vault.jpgThis post is seventh (and final) in a series on using Confluence as a Business Intelligence tool.
In this series we’ve explained how to connect Confluence to a database to produce useful and dynamic reports for your business. When you do this, you’re giving your users new capabilities and access to data that they might not have had before. Before you start, you need to be aware of the security implications, consider their impact on your organization, and take steps to address the risks you discover.
There are several methods for restricting access to information.
Macro Security Plugin
The Macro Security Plugin adds security controls to other plugins and macros, including the {SQL}, {beanshell}, {csv} and {excel} macros.
In addition to standard Confluence security controls that determine who can view particular pages, the Macro Security Plugin can also:

  • Control users/groups that can edit pages that contain the {SQL} macro (preventing unauthorized users from adding new queries)
  • Restrict users/group that can access each datasource (which is a link to a Database)

It’s easy to configure once you get your head around how the plugin works. For each macro or datasource, you specify a list of users and groups who are able to access the macro or datasource. Any pages that use the macro or datasource in question must have edit permissions that match your specified list or the macro will not be allowed to execute.
For example, let’s say you wanted to give only the group “DBAccess” the ability to use to the {sql} macro. Once configured, the Macro Security Plugin would only allow {sql} to execute on pages where Edit permission was granted to the “DBAccess” group only. Non-members of DBAccess could still view the page normally. If Edit permissions were to “DBAccess” and other groups or users, the macro would not be allowed to execute.
You can think of it as the Macro Security plugin expanding Confluence’s existing permissions. Please have a look at the Macro Security Plugin’s documentation for more.
Datasource Security
Confluence connects to a database via a datasource, which describes where to find the database and includes a username and password for connecting to the database. When Confluence connects to a database, it uses the supplied username and password for the connection, rather than the username of the current Confluence user. This means that all Confluence users share the same database access.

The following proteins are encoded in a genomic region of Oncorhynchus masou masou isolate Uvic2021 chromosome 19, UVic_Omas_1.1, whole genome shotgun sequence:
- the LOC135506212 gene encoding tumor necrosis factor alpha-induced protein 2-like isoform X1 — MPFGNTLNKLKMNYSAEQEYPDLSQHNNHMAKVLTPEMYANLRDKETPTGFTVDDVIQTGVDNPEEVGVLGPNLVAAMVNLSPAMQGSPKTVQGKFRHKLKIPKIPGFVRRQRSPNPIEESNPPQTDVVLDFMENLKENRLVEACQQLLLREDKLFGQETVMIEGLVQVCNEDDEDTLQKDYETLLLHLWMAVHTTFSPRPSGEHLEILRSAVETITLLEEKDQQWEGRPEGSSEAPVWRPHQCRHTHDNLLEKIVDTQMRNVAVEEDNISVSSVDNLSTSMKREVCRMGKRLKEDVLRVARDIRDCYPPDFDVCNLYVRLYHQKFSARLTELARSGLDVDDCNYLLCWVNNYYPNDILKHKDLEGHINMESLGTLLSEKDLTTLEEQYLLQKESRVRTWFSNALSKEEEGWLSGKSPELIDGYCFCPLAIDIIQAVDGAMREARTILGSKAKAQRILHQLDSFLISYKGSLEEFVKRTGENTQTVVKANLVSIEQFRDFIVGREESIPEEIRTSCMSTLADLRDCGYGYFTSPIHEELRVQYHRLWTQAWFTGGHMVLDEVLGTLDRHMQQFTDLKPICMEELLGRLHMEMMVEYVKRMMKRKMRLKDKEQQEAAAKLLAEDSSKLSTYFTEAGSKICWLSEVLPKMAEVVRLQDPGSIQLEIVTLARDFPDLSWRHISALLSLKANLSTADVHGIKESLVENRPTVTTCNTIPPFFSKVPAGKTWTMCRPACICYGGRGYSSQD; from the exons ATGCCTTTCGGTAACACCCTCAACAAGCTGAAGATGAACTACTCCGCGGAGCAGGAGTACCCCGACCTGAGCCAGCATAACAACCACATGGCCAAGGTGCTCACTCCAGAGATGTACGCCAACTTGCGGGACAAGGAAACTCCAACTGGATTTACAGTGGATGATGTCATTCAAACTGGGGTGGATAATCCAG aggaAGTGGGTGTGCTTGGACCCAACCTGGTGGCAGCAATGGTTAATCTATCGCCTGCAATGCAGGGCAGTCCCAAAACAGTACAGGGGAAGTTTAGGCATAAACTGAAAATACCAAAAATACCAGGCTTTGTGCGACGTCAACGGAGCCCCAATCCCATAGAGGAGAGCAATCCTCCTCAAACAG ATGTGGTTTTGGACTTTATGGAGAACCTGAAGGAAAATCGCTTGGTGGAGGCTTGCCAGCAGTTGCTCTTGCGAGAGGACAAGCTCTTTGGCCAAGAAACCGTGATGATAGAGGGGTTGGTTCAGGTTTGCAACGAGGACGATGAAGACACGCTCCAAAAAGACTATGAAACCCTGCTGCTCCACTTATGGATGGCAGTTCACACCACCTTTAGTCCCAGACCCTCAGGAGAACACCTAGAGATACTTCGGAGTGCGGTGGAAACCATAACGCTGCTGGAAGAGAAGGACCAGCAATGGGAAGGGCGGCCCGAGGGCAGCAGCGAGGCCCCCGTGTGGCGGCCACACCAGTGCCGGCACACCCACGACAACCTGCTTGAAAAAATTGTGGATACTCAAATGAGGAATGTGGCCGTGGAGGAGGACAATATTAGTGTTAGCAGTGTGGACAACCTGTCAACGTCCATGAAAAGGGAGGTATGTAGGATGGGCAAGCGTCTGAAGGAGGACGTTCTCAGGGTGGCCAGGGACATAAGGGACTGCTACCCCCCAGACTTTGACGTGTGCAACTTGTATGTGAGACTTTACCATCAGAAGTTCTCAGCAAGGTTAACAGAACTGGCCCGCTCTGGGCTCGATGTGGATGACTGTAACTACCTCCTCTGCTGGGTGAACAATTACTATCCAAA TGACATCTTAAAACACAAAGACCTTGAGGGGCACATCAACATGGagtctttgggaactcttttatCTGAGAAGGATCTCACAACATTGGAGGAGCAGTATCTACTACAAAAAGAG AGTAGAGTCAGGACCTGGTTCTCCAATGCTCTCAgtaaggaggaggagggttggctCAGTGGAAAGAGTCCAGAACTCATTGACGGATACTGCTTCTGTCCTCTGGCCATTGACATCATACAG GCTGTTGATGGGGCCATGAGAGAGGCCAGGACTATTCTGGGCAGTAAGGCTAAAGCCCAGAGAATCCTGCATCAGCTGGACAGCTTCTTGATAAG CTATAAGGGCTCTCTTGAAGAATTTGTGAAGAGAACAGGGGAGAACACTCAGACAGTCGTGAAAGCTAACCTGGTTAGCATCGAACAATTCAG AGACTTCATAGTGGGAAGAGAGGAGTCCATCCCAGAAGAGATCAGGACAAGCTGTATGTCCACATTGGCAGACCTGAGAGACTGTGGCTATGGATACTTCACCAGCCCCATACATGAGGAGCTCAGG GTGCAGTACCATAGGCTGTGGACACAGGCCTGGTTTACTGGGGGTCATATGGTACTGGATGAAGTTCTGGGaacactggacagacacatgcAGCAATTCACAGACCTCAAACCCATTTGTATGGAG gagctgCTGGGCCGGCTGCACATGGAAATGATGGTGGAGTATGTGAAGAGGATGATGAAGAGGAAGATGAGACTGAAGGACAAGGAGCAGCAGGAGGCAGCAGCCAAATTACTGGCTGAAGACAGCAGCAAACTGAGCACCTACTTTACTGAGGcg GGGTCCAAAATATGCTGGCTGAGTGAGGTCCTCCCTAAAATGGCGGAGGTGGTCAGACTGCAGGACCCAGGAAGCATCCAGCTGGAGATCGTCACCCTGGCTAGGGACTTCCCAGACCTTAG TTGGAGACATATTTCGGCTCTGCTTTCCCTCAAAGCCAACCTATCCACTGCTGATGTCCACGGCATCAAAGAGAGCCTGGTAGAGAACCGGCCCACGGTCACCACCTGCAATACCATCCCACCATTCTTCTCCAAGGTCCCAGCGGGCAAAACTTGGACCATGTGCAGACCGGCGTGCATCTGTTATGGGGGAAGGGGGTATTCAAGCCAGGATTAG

To restrict access to specific tables, configure the datasource to use a Database username that has restricted access permissions. If the Database username is prevented from accessing a table, then Confluence will also be unable to access it.
This can be combined with the Macro Security Plugin to control which users have access to which datasources. A page could be created for Management that accesses the database via a datasource with a Database username that has wide-ranging access. A separate page could be created for frontline staff that uses a datasource with a Database username that has more restricted access. Then, either restrict the pages via normal Confluence security controls, or use the Macro Security Plugin to associate specific users/groups to each datasource.
Database Views
Databases also have the ability to define Views to data. These views can typically be given different security permissions than the underlying data.
For example, imagine a database with:

  • A table called ‘Staff’ that contains Names and Salaries
  • Access to the Staff table is given only to HR
  • A view is created called ‘Stafflist’ which shows only the names of staff (not their salaries)
  • Access to the Stafflist view is given to everybody

By using a datasource with a Database username that has access to the Stafflist view, but no access to the underlying Staff table, means that Confluence can show the public data, whilst not having access to the confidential information.
Summary Database
Extracting summary data into an intermediate “datamart” database can reduce the risk of exposure of sensitive data. Essentially, you summarize and store the data in a separate database, and connect a Confluence datasource to that database instead of the database with your sensitive data in it. This technique is described in the section on Optimizing section.

Confluence for Business Intelligence Part 7 &#8211...